Published on 20-Jul-2012
"IBM TRIRIGA software helps us identify underperforming buildings so we can see where best to implement energy savings programs. It has also facilitated reporting of energy savings for our shareholders, investors and the communities at large." - —Director, Global Practices, European Manufacturer
A European Manufacturer
Asset Management, Energy Efficiency
This European manufacturer represents an enterprise that successfully moved from an ad hoc workplace organization to a strategic organization over a period of five years.
Balance the pressure for growth against aggressive cost reduction targets.
The organization moved from a decentralized siloed group of regional facilities and real estate organizations to a fully-centralized and matrixed organization, enabling close coordination and alignment with the regional business units. Central to its success is the use of an Integrated Workplace Management System from IBM.
In 2009, this European manufacturer performed a detailed cost savings analysis that showed USD19 million savings for the year along with a 400 percent return on investment over five years (from 2004 - 2009). The company also realized additional savings in facilities energy consumption.
This European manufacturer represents an enterprise that successfully moved from an ad hoc workplace organization to a strategic organization over a period of five years. In many respects the case study illustrates the power and effectiveness of workplace performance management in terms of aligning workplace strategy with business strategy, setting goals, monitoring performance against a set of critical performance indicators, and adjusting as necessary.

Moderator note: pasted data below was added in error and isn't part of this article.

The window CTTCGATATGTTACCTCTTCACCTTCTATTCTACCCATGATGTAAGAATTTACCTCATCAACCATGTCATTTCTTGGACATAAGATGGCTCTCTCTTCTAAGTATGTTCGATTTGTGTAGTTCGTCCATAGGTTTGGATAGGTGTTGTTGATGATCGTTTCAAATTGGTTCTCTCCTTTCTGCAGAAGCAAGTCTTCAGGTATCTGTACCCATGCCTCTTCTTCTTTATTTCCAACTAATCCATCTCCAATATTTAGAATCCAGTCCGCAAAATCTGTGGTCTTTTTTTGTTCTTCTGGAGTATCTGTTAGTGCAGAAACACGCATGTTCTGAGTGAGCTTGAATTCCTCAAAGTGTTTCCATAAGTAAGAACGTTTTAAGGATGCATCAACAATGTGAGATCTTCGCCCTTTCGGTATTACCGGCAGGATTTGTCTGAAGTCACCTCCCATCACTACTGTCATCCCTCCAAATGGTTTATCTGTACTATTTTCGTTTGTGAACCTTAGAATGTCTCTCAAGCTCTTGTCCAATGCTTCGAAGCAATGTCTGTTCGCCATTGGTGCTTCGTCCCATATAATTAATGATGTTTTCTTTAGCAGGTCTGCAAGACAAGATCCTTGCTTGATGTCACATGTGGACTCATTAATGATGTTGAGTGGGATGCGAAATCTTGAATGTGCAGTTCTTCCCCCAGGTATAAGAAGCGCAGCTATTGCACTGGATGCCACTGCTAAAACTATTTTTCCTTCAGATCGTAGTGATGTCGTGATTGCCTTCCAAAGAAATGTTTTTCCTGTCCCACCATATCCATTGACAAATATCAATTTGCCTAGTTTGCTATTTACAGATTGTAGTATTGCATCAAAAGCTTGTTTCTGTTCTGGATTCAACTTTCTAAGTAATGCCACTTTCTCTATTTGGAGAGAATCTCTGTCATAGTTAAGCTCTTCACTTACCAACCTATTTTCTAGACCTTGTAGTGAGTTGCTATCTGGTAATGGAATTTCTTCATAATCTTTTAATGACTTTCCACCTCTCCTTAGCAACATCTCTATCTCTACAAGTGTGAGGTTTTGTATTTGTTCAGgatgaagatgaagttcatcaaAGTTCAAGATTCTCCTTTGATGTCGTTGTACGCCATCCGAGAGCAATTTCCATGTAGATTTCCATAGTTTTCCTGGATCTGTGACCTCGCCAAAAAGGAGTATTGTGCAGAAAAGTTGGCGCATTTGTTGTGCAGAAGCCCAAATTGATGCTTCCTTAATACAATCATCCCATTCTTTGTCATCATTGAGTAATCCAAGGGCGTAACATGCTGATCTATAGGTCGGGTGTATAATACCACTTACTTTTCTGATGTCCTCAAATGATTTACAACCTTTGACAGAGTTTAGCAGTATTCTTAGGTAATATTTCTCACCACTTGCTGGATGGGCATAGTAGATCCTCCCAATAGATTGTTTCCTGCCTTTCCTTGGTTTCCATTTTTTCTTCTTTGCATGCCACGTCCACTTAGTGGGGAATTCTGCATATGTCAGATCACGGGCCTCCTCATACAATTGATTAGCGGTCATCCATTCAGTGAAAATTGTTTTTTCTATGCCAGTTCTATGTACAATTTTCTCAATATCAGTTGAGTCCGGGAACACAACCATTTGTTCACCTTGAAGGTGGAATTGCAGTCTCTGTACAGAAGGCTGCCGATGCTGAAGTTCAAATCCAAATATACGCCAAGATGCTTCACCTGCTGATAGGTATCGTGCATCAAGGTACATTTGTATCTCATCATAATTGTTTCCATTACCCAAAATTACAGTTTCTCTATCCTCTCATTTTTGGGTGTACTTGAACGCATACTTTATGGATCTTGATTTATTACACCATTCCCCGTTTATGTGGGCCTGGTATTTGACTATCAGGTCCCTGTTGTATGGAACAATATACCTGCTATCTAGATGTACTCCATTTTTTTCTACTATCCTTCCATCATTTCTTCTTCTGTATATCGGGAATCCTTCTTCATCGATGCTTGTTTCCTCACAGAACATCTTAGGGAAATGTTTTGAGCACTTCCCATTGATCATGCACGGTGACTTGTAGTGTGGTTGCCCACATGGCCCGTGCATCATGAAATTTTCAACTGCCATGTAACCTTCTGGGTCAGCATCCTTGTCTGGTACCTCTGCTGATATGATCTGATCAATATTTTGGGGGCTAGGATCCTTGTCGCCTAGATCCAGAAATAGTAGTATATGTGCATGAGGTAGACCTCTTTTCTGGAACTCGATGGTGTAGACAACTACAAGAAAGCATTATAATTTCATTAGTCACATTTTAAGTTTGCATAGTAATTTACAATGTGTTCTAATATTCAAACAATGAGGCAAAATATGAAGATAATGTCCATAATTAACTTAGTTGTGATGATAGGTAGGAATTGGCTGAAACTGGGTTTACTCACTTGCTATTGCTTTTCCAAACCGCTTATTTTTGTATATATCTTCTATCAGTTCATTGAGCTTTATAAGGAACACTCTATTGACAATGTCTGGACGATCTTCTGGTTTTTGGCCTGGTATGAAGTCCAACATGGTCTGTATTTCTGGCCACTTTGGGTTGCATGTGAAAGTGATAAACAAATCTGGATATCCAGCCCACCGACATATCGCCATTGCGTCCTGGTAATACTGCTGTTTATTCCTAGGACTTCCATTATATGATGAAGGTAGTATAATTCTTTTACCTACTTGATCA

How the company planned and executed this transformation and the lessons learned from this journey provide compelling insights to the critical success factors and strategic intent, and are a source of enormous business value to its stakeholders. The company’s workplace portfolio is significant, with several hundred locations comprising more than 15 million square feet.
Ad hoc workplace (1999)
In 1999, the company was essentially an ad hoc workplace organization. Workplace services were totally decentralized to the operating regions where each region utilized its own systems, with little or no consistency in operating processes, standards, or performance metrics. From a systems standpoint, the company deployed 65 different point solutions with virtually no interoperability between the tools or corporate enterprise systems.
Real estate management operated separately from facilities management with little coordination between the two functions. The siloed regional functions focused principally on transactions and keeping up with employee growth. There was a critical need to change course in workplace management.
Origins of workplace transformation
In 2000, the company recruited a new workplace executive, who was given the explicit intent of transforming the company’s workplace organization and practice. The new executive convened a global real estate forum consisting of corporate facilities and real estate managers to consider how to improve workplace management process, organizational structure, and systems.
By 2002, the company shifted to a centralized global workplace organization with functional capabilities that included real estate management, workplace solutions, facilities management, financial management, and process and tools management. Regional workplace teams continued to report directly to the regional real estate directors with a dotted line reporting relationship back to their global, centralized functional workplace organizations.
In 2004, the matrix was inverted so that the regional personnel reported directly to their global functional workplace organization, with a dotted line reporting relationship to the regional real estate directors. This change in reporting structure enabled a broad effort to standardize on a common workplace management system, the adoption of common processes, workplace standards, and performance metrics.
The global workplace organization reduced staff from more than 600 to less than 150 employees and utilized outsourcing to support a broad array of tactical services such as real estate transaction services, project management and facility management, the freeing up of workplace staff to focus on strategy and relationship management.